NOT COMING HOME
So many marched out, so few came back.
So many walked away, so few return.
Over this Yorkshire street the sky is black
In these Yorkshire minds the memories burn
Of the lad from the farm
And the boy from the mill
And how they came to harm
On that blood-soaked hill
And the kid from the shop
And the mate from school
Flung over the top
Into that mud-filled pool.
Far from the Dales
And the Yorkshire breeze
Where a high cloud sails
Over Yorkshire trees.
The ones who came home think of them
And how they won’t come home again.
They think of those and so do I
Who wave from History’s long goodbye
The men who marched out full of hope
Now dangling from History’s rope
Who fade into History’s swirling mist
Who turned their cheek for History’s kiss.
Remember them this Armistice.
War of silent words
This Armistice weekend I always think about my dad, who died at the start of this century and who, while ever he was able, led the parade through Darfield on Armistice Sunday, his medals gleaming in the sun. He joined the Royal Navy in 1937 and served all through the Second World War, on boats tossed about in the heavy seas of history.
And I think about my grandad, his dad, who served in a Scottish machine gun regiment in the First World War and who survived despite being gassed but who, according to my dad, never talked about it, just like my dad hardly talked about his war. He certainly never wrote a poem about it.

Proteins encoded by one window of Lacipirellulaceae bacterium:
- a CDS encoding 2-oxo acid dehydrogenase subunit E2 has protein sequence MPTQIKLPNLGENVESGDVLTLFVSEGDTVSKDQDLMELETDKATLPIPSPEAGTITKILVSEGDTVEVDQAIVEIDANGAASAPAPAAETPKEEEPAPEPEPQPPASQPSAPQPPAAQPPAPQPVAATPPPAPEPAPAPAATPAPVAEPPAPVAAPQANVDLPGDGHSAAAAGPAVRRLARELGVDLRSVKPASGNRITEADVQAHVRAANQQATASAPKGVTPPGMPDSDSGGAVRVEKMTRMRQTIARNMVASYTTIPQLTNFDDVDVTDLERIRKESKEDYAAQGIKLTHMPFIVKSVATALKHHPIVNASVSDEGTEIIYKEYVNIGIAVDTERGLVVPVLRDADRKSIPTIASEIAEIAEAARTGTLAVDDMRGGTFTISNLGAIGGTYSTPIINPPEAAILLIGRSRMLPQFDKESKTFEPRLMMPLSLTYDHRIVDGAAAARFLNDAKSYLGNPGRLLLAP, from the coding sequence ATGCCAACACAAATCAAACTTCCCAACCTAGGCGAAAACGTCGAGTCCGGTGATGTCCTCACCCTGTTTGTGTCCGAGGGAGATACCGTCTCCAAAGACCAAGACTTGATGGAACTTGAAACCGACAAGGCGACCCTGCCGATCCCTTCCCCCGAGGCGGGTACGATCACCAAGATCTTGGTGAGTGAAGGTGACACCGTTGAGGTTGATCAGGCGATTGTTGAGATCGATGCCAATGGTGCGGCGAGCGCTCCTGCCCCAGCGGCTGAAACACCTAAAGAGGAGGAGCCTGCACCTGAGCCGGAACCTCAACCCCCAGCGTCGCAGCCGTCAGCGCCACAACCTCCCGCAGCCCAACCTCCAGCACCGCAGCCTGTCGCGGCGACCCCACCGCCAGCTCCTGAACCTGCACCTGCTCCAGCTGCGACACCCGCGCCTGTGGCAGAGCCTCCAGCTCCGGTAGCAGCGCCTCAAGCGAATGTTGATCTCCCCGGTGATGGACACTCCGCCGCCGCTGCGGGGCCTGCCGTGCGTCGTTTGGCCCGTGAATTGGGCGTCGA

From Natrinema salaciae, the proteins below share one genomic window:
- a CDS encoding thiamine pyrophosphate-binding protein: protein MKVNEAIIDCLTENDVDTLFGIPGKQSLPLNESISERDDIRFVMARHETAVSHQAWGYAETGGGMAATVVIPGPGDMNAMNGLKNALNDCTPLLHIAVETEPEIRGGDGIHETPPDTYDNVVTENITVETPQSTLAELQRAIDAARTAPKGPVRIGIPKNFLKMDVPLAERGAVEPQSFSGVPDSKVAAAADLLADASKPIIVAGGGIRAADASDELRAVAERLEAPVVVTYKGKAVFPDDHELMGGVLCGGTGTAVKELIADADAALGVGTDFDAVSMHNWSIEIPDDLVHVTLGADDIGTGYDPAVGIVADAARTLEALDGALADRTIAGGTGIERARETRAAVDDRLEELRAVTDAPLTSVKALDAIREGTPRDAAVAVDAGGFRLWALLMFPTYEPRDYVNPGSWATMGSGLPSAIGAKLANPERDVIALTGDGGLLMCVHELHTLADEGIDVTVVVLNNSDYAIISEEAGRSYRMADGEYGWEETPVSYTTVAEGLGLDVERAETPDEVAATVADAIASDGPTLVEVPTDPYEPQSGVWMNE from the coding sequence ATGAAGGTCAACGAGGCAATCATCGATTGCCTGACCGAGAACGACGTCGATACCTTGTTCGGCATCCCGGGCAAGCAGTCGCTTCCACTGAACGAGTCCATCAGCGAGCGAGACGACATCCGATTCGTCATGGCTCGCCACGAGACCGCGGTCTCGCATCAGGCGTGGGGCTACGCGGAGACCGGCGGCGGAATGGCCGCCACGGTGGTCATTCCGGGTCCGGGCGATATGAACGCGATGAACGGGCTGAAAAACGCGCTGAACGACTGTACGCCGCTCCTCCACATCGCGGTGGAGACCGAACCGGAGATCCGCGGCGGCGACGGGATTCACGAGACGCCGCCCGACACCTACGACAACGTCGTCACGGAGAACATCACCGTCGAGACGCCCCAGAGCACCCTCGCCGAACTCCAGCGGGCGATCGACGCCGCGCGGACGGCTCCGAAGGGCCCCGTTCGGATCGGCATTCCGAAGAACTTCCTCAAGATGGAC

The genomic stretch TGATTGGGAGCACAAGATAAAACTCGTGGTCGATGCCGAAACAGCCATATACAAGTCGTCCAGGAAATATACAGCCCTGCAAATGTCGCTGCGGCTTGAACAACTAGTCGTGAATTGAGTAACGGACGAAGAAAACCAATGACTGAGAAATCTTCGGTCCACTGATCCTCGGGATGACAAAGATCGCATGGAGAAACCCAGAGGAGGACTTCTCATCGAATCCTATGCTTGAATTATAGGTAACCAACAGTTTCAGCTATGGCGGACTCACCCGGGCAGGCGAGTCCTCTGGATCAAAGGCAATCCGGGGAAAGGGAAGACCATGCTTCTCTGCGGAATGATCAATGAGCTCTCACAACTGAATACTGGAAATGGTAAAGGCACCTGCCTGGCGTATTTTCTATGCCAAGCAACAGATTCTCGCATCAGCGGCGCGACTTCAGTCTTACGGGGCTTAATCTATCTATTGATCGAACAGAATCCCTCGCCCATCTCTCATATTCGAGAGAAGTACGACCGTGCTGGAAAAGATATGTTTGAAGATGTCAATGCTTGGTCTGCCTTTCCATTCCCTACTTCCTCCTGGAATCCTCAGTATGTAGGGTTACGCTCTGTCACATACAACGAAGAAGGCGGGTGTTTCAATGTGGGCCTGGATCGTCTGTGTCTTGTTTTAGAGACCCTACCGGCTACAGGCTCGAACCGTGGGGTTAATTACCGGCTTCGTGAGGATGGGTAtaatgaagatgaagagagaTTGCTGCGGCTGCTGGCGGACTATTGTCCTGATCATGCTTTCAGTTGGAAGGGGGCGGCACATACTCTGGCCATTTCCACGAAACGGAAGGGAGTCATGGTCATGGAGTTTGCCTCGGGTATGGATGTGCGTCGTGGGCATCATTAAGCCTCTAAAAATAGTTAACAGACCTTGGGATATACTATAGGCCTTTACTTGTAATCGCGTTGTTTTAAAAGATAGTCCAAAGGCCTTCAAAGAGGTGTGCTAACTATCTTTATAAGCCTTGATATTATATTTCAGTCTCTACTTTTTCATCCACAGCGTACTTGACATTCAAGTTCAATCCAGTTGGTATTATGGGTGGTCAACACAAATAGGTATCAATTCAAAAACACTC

And now, a hundred years after the end of the First World War, I start to think about how I might have written about it if I’d been involved. I marvel at the ability of writers like Wilfred Owen and Ivor Gurney to capture, albeit imperfectly, the sensation of what it would have been like to be in the hell hole of the front line.
I try to imagine myself at the age of 18, conscripted into a war they told me would be over by Christmas, with my notebook of half-written poems stuffed into my knapsack. At 18 I was, like any book-obsessed young man or woman, convinced that I was going to take the poetry world by storm and indeed I’d already had some verses published in the school magazine. Mainly because I was on the editorial committee.
Young poets like me often take time to rub against the world and, as they say, “find their voice”. You drift around the world meeting people and talking to them and going to new places and reading books and standing up in whatever public forums are available to make stumbling efforts to read your poems aloud, whilst simultaneously wiping the sweat from your brow. In other words, if you’re lucky, you can have a long apprenticeship towards becoming a poet.
This wasn’t available to those hopeful bards who stumbled into the mud of the First World War; they drifted up and down the trenches meeting people by shooting at them or ducking their bullets. The new places they went to were ruins or field hospitals with walls made of pain and screaming. And if those young poets stood up to read their drafts aloud it may not have been sweat they were wiping from their brow.
I think the poet in me might have been silenced by the experience of being on the Western Front. And I guess that many other notebooks would have remained blank.
So, alongside the First World War poets that we all think about on this momentous Armistice, let’s spare a thought for the people full of promise who never wrote a thing, who were silenced by the guns and the fear. The poets who never were, the poets who could have been, and let’s remember them by writing poetry ourselves.